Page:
DE19609249A1 (en) * 1996-02-23 1997-08-28 Balzers Prozes Systeme Gmbh An apparatus for coating substrates by means of cathode sputtering with a hollow target
US5728280A (en) * 1996-02-23 1998-03-17 Balzers Prozess Systeme Gmbh Apparatus for coating substrates by cathode sputtering with a hollow target
DE19609248A1 (en) * 1996-02-23 1997-08-28 Balzers Prozes Systeme Gmbh Cathode sputtering apparatus - includes hollow cathode fixed to bottom of target on wall of vacuum chamber, uniform distribution diaphragm shielding bottom of target, and rotary substrate holding plate
EP0818801A2 (en) * 1996-07-12 1998-01-14 The Boc Group, Inc. Plasma treating apparatus
EP0818801A3 (en) * 1996-07-12 1998-05-13 The Boc Group, Inc. Plasma treating apparatus
US6110540A (en) * 1996-07-12 2000-08-29 The Boc Group, Inc. Plasma apparatus and method
US5855745A (en) * 1997-04-23 1999-01-05 Sierra Applied Sciences, Inc. Plasma processing system utilizing combined anode/ ion source
WO1998054375A1 (en) * 1997-05-30 1998-12-03 Lintek Pty. Ltd. Vacuum deposition system including mobile source
US6337001B1 (en) * 1997-07-15 2002-01-08 Unaxis Balzers Aktiengesellschaft Process for sputter coating, a sputter coating source, and sputter coating apparatus with at least one such source
US6565717B1 (en) 1997-09-15 2003-05-20 Applied Materials, Inc. Apparatus for sputtering ionized material in a medium to high density plasma
US6168690B1 (en) * 1997-09-29 2001-01-02 Lam Research Corporation Methods and apparatus for physical vapor deposition
EP0908924A1 (en) * 1997-10-08 1999-04-14 RECHERCHE ET DEVELOPPEMENT DU GROUPE COCKERILL SAMBRE, en abrégé: RD-CS Device for the condensation deposition of a film on a substrate
US6623607B1 (en) * 1997-11-20 2003-09-23 Balzers Hochvakuum Ag Substrate coated with an MGO-layer
US6197165B1 (en) 1998-05-06 2001-03-06 Tokyo Electron Limited Method and apparatus for ionized physical vapor deposition
US6080287A (en) * 1998-05-06 2000-06-27 Tokyo Electron Limited Method and apparatus for ionized physical vapor deposition
US6287435B1 (en) 1998-05-06 2001-09-11 Tokyo Electron Limited Method and apparatus for ionized physical vapor deposition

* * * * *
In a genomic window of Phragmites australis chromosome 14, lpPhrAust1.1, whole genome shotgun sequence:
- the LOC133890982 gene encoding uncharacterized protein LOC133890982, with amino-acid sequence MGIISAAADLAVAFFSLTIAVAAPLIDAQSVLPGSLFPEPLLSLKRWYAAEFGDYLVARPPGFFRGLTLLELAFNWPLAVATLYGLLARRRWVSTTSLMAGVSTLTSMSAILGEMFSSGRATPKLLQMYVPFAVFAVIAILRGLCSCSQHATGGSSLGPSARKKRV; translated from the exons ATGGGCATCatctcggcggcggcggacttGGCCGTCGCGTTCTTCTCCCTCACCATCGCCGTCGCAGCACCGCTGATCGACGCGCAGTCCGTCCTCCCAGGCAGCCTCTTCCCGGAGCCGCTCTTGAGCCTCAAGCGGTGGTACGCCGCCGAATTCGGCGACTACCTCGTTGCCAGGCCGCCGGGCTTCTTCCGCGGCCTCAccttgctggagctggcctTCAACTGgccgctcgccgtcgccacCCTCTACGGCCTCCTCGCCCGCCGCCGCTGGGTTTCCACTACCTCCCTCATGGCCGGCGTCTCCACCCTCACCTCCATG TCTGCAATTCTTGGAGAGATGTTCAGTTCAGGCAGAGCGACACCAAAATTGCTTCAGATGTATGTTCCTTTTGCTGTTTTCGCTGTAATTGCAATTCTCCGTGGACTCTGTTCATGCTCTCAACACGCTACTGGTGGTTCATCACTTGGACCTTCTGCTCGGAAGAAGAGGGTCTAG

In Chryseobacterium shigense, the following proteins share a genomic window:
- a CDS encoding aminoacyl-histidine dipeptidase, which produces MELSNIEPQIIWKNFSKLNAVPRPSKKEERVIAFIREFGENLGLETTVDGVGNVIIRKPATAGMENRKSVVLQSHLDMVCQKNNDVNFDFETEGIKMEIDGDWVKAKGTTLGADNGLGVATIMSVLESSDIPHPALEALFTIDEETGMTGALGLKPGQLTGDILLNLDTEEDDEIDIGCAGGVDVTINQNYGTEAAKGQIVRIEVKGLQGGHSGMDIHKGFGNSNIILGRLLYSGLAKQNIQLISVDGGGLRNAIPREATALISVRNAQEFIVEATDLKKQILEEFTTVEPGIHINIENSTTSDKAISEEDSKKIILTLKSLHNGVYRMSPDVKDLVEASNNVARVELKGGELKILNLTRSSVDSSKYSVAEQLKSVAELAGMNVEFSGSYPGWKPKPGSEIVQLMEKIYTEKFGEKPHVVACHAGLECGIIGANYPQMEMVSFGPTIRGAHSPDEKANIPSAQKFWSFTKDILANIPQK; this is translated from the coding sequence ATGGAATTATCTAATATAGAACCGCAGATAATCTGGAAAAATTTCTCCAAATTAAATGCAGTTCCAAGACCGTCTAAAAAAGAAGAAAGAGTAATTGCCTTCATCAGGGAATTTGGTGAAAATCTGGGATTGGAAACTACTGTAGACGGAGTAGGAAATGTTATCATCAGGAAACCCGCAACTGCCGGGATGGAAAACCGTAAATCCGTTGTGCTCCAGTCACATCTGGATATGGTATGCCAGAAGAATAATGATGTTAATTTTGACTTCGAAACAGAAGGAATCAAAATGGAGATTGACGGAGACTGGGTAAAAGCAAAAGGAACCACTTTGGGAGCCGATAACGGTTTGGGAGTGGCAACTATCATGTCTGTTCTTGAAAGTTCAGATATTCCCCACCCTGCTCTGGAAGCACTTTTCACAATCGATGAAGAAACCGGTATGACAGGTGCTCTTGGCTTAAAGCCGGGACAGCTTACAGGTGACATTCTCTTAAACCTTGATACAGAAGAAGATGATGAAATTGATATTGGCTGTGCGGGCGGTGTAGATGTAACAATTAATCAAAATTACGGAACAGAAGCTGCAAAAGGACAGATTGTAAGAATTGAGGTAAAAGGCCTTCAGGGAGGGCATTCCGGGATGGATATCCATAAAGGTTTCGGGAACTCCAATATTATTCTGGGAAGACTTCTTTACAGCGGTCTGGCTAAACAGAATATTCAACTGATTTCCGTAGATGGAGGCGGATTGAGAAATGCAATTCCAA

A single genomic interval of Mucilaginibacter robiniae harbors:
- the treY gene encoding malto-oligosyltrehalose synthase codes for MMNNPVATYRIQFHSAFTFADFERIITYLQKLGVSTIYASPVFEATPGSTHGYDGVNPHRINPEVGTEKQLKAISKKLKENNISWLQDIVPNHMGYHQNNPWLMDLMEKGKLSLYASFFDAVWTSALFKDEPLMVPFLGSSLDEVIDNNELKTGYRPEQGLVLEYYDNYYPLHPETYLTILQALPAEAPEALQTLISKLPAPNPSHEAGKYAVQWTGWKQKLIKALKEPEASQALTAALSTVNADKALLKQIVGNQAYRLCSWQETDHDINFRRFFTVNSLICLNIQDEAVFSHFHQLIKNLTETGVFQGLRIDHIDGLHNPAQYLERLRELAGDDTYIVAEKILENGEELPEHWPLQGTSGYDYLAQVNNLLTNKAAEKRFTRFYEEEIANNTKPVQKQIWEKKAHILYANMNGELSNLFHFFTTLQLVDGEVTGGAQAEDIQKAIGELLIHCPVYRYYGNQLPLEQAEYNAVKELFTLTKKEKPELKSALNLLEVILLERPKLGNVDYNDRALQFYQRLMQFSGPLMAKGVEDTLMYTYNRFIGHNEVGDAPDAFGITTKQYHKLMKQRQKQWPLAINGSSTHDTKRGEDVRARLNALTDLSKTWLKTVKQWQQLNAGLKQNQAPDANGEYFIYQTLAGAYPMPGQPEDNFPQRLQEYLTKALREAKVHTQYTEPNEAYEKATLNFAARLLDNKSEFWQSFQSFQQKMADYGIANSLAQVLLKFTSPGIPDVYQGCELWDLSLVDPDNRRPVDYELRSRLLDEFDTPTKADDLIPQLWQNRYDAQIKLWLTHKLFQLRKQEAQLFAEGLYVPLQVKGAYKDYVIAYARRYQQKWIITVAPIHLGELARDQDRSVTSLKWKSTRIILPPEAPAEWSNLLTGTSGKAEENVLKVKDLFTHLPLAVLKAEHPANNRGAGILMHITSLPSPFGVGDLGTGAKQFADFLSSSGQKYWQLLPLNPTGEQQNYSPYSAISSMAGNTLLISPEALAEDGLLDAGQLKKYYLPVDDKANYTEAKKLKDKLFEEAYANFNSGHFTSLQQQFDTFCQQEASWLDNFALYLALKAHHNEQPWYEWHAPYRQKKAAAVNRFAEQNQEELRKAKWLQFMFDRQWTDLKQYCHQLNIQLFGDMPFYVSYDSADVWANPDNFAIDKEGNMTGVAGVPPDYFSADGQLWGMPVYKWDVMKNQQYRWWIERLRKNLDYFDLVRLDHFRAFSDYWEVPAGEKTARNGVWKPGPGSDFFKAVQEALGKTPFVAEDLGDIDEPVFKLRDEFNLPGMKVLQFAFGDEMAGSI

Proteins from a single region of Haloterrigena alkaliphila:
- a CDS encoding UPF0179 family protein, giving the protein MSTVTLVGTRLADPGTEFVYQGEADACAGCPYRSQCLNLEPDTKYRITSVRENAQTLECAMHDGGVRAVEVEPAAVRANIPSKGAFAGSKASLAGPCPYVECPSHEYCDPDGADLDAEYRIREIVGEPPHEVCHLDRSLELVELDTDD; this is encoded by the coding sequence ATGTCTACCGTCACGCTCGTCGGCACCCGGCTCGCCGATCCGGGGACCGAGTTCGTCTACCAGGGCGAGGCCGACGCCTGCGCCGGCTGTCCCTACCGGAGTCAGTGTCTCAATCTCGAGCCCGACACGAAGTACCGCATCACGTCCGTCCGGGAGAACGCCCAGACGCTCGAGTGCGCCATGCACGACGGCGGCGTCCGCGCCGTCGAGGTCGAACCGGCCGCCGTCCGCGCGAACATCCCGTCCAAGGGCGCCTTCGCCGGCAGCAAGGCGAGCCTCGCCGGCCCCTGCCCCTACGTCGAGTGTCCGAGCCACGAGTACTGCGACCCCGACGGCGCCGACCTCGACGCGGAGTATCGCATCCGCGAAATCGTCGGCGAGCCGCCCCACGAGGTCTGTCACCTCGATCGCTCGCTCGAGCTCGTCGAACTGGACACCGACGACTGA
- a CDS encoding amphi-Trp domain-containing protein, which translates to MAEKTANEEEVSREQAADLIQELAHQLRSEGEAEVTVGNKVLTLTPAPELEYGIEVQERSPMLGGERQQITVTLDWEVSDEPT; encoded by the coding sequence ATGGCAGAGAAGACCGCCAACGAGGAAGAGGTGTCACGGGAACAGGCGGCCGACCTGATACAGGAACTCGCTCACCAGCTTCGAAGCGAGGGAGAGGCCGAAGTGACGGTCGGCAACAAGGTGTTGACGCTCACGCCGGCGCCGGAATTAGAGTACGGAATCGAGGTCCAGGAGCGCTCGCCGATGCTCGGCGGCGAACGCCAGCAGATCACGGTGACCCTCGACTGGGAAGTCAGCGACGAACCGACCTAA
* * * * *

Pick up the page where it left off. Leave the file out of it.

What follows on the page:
US6709987B2 (en) 1998-07-31 2004-03-23 Applied Materials, Inc. Method and apparatus for forming improved metal interconnects
US6992012B2 (en) 1998-07-31 2006-01-31 Applied Materials, Inc. Method and apparatus for forming improved metal interconnects
US20040152301A1 (en) * 1998-07-31 2004-08-05 Imran Hashim Method and apparatus for forming improved metal interconnects
US6559061B2 (en) 1998-07-31 2003-05-06 Applied Materials, Inc. Method and apparatus for forming improved metal interconnects
US6238526B1 (en) * 1999-02-14 2001-05-29 Advanced Ion Technology, Inc. Ion-beam source with channeling sputterable targets and a method for channeled sputtering
US6719886B2 (en) 1999-11-18 2004-04-13 Tokyo Electron Limited Method and apparatus for ionized physical vapor deposition
US6451177B1 (en) 2000-01-21 2002-09-17 Applied Materials, Inc. Vault shaped target and magnetron operable in two sputtering modes
US6277249B1 (en) * 2000-01-21 2001-08-21 Applied Materials Inc. Integrated process for copper via filling using a magnetron and target producing highly energetic ions
US6787006B2 (en) 2000-01-21 2004-09-07 Applied Materials, Inc. Operating a magnetron sputter reactor in two modes
US6444100B1 (en) 2000-02-11 2002-09-03 Seagate Technology Llc Hollow cathode sputter source
US6352629B1 (en) 2000-07-10 2002-03-05 Applied Materials, Inc. Coaxial electromagnet in a magnetron sputtering reactor
US6743342B2 (en) * 2002-03-12 2004-06-01 Applied Materials, Inc. Sputtering target with a partially enclosed vault
US20040173455A1 (en) * 2002-03-12 2004-09-09 Wei Wang Cylindrically vaulted sputtering target with sidewall and roof magnetrons
WO2003077279A3 (en) * 2002-03-14 2004-03-25 Fraunhofer Ges Forschung Device for activating gases in a vacuum, using a hollow cathode discharge
WO2003077279A2 (en) * 2002-03-14 2003-09-18 Fraunhofer-Gesellschaft zur Förderung der angewandten Forschung e.V. Device for activating gases in a vacuum, using a hollow cathode discharge
US7045793B2 (en) 2002-04-04 2006-05-16 Veeco Instruments, Inc. Multi-grid ion beam source for generating a highly collimated ion beam
US6759807B2 (en) 2002-04-04 2004-07-06 Veeco Instruments, Inc. Multi-grid ion beam source for generating a highly collimated ion beam
US20050017645A1 (en) * 2002-04-04 2005-01-27 Wahlin Erik Karl Kristian Multi-grid ion beam source for generating a highly collimated ion beam
US20060177599A1 (en) * 2002-09-19 2006-08-10 Madocks John E Dual plasma beam sources and method
US20060152162A1 (en) * 2002-09-19 2006-07-13 Madocks John E Beam plasma source
US7411352B2 (en) 2002-09-19 2008-08-12 Applied Process Technologies, Inc. Dual plasma beam sources and method
US7327089B2 (en) 2002-09-19 2008-02-05 Applied Process Technologies, Inc. Beam plasma source